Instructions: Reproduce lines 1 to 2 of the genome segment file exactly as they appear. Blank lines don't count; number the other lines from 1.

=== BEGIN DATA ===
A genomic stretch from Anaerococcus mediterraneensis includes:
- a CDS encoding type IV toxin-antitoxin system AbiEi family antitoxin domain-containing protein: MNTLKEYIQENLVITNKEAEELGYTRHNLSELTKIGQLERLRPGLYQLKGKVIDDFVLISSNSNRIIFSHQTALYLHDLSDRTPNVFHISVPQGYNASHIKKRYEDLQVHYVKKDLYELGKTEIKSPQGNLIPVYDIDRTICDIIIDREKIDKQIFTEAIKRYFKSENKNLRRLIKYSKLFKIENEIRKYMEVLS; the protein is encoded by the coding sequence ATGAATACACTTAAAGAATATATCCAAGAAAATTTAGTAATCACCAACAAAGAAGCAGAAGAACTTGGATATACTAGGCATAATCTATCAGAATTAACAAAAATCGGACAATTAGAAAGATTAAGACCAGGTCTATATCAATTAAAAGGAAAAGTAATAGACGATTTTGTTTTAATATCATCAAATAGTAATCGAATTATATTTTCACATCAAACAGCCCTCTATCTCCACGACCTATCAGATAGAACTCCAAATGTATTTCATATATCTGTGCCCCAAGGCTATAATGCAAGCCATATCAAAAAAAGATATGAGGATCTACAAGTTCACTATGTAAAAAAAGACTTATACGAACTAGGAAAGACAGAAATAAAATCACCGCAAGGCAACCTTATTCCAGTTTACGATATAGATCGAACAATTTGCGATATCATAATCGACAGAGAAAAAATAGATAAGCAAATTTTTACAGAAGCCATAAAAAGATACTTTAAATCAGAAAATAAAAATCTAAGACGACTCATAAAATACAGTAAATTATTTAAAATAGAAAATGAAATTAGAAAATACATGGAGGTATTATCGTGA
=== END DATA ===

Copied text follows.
A genomic stretch from Anaerococcus mediterraneensis includes:
- a CDS encoding type IV toxin-antitoxin system AbiEi family antitoxin domain-containing protein: MNTLKEYIQENLVITNKEAEELGYTRHNLSELTKIGQLERLRPGLYQLKGKVIDDFVLISSNSNRIIFSHQTALYLHDLSDRTPNVFHISVPQGYNASHIKKRYEDLQVHYVKKDLYELGKTEIKSPQGNLIPVYDIDRTICDIIIDREKIDKQIFTEAIKRYFKSENKNLRRLIKYSKLFKIENEIRKYMEVLS; the protein is encoded by the coding sequence ATGAATACACTTAAAGAATATATCCAAGAAAATTTAGTAATCACCAACAAAGAAGCAGAAGAACTTGGATATACTAGGCATAATCTATCAGAATTAACAAAAATCGGACAATTAGAAAGATTAAGACCAGGTCTATATCAATTAAAAGGAAAAGTAATAGACGATTTTGTTTTAATATCATCAAATAGTAATCGAATTATATTTTCACATCAAACAGCCCTCTATCTCCACGACCTATCAGATAGAACTCCAAATGTATTTCATATATCTGTGCCCCAAGGCTATAATGCAAGCCATATCAAAAAAAGATATGAGGATCTACAAGTTCACTATGTAAAAAAAGACTTATACGAACTAGGAAAGACAGAAATAAAATCACCGCAAGGCAACCTTATTCCAGTTTACGATATAGATCGAACAATTTGCGATATCATAATCGACAGAGAAAAAATAGATAAGCAAATTTTTACAGAAGCCATAAAAAGATACTTTAAATCAGAAAATAAAAATCTAAGACGACTCATAAAATACAGTAAATTATTTAAAATAGAAAATGAAATTAGAAAATACATGGAGGTATTATCGTGA